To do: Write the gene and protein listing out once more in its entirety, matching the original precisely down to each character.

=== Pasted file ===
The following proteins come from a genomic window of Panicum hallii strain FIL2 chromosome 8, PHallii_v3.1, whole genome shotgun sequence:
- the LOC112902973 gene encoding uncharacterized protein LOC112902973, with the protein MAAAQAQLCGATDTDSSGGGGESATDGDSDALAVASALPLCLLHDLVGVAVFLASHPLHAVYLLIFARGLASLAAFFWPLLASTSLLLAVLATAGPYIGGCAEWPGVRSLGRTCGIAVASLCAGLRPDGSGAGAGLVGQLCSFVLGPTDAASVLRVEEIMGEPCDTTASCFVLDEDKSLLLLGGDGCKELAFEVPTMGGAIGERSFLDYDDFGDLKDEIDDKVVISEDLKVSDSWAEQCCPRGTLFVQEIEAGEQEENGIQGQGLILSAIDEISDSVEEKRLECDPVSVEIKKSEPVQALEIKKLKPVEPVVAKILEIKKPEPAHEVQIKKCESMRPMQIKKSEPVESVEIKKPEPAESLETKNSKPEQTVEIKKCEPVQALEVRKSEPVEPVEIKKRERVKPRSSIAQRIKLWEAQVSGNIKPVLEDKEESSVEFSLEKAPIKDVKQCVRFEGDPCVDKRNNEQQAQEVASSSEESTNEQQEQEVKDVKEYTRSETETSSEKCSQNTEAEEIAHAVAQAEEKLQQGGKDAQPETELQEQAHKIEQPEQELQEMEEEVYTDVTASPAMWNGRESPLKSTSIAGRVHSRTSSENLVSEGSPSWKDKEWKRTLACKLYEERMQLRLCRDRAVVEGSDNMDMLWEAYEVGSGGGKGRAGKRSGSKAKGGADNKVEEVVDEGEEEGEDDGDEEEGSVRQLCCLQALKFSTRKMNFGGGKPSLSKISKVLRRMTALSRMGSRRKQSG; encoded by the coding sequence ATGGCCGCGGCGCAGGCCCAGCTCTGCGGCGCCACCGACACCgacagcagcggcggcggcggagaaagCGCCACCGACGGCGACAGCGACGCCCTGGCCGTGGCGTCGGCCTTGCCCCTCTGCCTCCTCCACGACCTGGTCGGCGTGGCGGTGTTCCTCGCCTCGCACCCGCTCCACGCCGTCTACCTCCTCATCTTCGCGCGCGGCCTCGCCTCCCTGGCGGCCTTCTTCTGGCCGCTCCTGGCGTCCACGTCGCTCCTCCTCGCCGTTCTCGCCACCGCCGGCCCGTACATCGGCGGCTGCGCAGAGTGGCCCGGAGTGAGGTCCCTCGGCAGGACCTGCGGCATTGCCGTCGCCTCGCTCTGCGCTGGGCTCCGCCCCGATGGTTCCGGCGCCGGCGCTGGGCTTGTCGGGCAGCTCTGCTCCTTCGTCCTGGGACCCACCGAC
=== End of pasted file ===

The following proteins come from a genomic window of Panicum hallii strain FIL2 chromosome 8, PHallii_v3.1, whole genome shotgun sequence:
- the LOC112902973 gene encoding uncharacterized protein LOC112902973, with the protein MAAAQAQLCGATDTDSSGGGGESATDGDSDALAVASALPLCLLHDLVGVAVFLASHPLHAVYLLIFARGLASLAAFFWPLLASTSLLLAVLATAGPYIGGCAEWPGVRSLGRTCGIAVASLCAGLRPDGSGAGAGLVGQLCSFVLGPTDAASVLRVEEIMGEPCDTTASCFVLDEDKSLLLLGGDGCKELAFEVPTMGGAIGERSFLDYDDFGDLKDEIDDKVVISEDLKVSDSWAEQCCPRGTLFVQEIEAGEQEENGIQGQGLILSAIDEISDSVEEKRLECDPVSVEIKKSEPVQALEIKKLKPVEPVVAKILEIKKPEPAHEVQIKKCESMRPMQIKKSEPVESVEIKKPEPAESLETKNSKPEQTVEIKKCEPVQALEVRKSEPVEPVEIKKRERVKPRSSIAQRIKLWEAQVSGNIKPVLEDKEESSVEFSLEKAPIKDVKQCVRFEGDPCVDKRNNEQQAQEVASSSEESTNEQQEQEVKDVKEYTRSETETSSEKCSQNTEAEEIAHAVAQAEEKLQQGGKDAQPETELQEQAHKIEQPEQELQEMEEEVYTDVTASPAMWNGRESPLKSTSIAGRVHSRTSSENLVSEGSPSWKDKEWKRTLACKLYEERMQLRLCRDRAVVEGSDNMDMLWEAYEVGSGGGKGRAGKRSGSKAKGGADNKVEEVVDEGEEEGEDDGDEEEGSVRQLCCLQALKFSTRKMNFGGGKPSLSKISKVLRRMTALSRMGSRRKQSG; encoded by the coding sequence ATGGCCGCGGCGCAGGCCCAGCTCTGCGGCGCCACCGACACCgacagcagcggcggcggcggagaaagCGCCACCGACGGCGACAGCGACGCCCTGGCCGTGGCGTCGGCCTTGCCCCTCTGCCTCCTCCACGACCTGGTCGGCGTGGCGGTGTTCCTCGCCTCGCACCCGCTCCACGCCGTCTACCTCCTCATCTTCGCGCGCGGCCTCGCCTCCCTGGCGGCCTTCTTCTGGCCGCTCCTGGCGTCCACGTCGCTCCTCCTCGCCGTTCTCGCCACCGCCGGCCCGTACATCGGCGGCTGCGCAGAGTGGCCCGGAGTGAGGTCCCTCGGCAGGACCTGCGGCATTGCCGTCGCCTCGCTCTGCGCTGGGCTCCGCCCCGATGGTTCCGGCGCCGGCGCTGGGCTTGTCGGGCAGCTCTGCTCCTTCGTCCTGGGACCCACCGAC